Mixtapes, Audio + Visual

BLACK GIRL MAGIC MIX: Love Your Melanin

Music can make me bounce my curls, shake my hips, and help clear my mind. It's a great medicine.

Realizing I have Black Girl Magic is one of the greatest moments of my life. My shade is as beautiful as the person next to me. My features, my personality, my talents, nothing is wrong with me. It’s a feeling every black girl should know and cherish. However, I have days when I look into the mirror and feel disgusted with myself. I wonder why I even dared to appreciate what I was given. That’s where music comes in.

People forget sometimes the power a tune and some lyrics have. One second you’re on the edge of crying and the next it feels like the tears never existed. Your heart is beating along to the bass and music notes are flowing in through one ear and out the other. Music can make me bounce my curls, shake my hips, and help clear my mind. It’s a great medicine. I love songs that are perfect for “dancing-in-the-moment” and “wind-in-my-face-moments”.

And if you’re just in the mood to hear the voice of a person who knows how you’re feeling poetry is great. I love listening to poets express their emotions with language. It can strengthen you and help you heal on your bad days.

So here is my Black Girl Magic Mixtape filled with some of my favorite songs and poems (which was hard to narrow down to let me tell you that).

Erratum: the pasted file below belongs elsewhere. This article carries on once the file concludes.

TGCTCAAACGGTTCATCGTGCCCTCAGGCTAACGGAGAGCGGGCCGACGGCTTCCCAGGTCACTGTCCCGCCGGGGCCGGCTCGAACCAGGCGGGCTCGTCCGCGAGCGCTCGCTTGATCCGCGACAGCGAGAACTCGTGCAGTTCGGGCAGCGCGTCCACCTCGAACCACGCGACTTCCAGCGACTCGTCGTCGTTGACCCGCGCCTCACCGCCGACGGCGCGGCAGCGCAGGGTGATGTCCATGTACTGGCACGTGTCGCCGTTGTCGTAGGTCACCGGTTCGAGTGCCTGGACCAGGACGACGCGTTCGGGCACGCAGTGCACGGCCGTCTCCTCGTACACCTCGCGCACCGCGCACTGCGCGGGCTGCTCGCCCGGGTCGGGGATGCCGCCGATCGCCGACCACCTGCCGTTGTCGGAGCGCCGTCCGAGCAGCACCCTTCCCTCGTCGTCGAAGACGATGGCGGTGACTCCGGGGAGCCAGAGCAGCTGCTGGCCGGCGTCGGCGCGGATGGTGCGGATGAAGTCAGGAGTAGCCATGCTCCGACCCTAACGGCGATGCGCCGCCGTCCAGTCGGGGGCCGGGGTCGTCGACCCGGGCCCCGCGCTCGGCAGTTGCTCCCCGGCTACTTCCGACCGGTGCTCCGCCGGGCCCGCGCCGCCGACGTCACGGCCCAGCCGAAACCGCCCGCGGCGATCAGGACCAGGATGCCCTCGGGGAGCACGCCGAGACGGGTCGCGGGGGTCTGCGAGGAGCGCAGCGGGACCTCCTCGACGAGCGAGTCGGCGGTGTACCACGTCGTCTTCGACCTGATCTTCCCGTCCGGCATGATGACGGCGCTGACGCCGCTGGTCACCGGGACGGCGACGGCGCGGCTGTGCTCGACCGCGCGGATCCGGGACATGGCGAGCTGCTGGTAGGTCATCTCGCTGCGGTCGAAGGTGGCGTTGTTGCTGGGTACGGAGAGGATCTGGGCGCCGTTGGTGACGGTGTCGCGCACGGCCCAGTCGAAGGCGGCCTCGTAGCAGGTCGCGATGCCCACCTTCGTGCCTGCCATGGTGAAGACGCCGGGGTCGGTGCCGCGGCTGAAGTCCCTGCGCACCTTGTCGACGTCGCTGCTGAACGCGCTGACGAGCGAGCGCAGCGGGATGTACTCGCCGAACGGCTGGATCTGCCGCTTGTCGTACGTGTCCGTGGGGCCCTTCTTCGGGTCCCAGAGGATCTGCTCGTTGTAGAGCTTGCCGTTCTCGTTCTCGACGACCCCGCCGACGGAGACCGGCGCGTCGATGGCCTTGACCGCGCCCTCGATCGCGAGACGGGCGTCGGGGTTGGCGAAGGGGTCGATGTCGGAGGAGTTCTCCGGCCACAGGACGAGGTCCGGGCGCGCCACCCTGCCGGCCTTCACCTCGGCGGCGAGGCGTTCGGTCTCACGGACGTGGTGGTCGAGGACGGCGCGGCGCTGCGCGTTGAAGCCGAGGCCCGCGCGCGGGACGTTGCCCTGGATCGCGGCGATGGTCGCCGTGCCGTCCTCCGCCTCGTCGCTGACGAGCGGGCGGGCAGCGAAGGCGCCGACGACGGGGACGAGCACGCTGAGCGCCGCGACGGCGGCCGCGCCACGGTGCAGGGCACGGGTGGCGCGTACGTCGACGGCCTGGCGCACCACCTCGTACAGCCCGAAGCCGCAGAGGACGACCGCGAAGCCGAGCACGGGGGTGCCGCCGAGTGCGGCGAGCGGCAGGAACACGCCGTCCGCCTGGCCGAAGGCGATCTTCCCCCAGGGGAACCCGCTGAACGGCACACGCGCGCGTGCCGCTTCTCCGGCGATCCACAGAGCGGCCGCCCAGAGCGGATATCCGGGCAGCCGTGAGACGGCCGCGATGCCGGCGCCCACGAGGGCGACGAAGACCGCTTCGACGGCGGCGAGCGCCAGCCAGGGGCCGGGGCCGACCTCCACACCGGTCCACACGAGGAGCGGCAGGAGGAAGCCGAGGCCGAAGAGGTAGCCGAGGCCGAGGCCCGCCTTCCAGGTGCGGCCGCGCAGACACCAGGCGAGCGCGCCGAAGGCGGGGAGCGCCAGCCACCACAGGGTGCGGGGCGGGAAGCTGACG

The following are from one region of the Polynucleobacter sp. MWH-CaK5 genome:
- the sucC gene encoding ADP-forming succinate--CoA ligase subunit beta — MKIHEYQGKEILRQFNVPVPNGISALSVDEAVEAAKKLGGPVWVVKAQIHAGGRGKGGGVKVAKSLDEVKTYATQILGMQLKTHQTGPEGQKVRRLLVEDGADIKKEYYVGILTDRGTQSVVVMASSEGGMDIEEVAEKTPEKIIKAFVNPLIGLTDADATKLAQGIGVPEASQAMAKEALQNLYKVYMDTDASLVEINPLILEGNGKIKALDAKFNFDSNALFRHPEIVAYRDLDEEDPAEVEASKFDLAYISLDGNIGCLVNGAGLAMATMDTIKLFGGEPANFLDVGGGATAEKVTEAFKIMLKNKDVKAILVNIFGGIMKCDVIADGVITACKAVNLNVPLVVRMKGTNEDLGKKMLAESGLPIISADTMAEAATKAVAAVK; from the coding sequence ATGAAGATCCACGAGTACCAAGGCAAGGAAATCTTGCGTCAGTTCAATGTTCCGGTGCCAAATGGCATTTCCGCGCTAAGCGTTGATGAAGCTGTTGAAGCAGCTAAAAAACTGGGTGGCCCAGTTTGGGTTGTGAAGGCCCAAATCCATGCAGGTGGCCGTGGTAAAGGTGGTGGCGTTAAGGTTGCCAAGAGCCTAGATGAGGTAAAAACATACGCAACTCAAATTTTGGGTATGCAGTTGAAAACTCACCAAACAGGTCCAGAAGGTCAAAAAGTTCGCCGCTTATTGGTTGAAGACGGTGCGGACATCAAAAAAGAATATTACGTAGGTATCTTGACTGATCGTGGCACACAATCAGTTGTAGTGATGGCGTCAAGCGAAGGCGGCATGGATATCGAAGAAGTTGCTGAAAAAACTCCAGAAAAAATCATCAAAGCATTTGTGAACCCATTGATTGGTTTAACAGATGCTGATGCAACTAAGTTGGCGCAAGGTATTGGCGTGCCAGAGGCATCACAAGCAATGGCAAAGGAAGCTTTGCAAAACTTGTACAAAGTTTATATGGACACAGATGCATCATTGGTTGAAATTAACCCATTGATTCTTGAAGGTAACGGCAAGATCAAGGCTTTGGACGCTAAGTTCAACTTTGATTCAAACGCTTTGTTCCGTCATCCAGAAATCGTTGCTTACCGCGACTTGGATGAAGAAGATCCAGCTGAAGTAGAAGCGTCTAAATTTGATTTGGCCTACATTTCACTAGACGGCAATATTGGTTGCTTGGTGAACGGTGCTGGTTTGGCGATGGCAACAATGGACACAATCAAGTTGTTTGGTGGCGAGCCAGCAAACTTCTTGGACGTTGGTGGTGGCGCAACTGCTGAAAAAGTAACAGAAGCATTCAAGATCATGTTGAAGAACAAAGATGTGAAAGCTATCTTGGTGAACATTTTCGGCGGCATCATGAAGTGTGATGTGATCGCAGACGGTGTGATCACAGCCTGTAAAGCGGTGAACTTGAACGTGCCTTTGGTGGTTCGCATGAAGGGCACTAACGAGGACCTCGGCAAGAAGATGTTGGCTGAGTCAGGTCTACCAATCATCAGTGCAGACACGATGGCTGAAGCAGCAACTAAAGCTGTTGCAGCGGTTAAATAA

1. “Hey Black Child” || Countee Cullen (Recited by Pe’Tehn Raighn-Kem)

<a href="http://www.princesspetehn.com/#prettyPhoto">princesspetehn.com</a>
princesspetehn.com

“Do what you can do
And tomorrow your nation
Will be what you what it to be”
How Countee Cullen ends this poem beautifully and I don’t know if there ever be a better way to do it. It makes me feel powerful and that I can accomplish anything. Plus, listening to three year old Pe’Tehn Raighn-Kem recite this poem makes it ten times more inspiring.

2. “To Be Young Gifted and Black” || Nina Simone

<a href="http://www.cdandlp.com/en/nina-simone/to-be-young-gifted-and-black/7inch-sp/r115194762/">cdandlp.com</a>
cdandlp.com

“In the whole world you know
There are billion boys and girls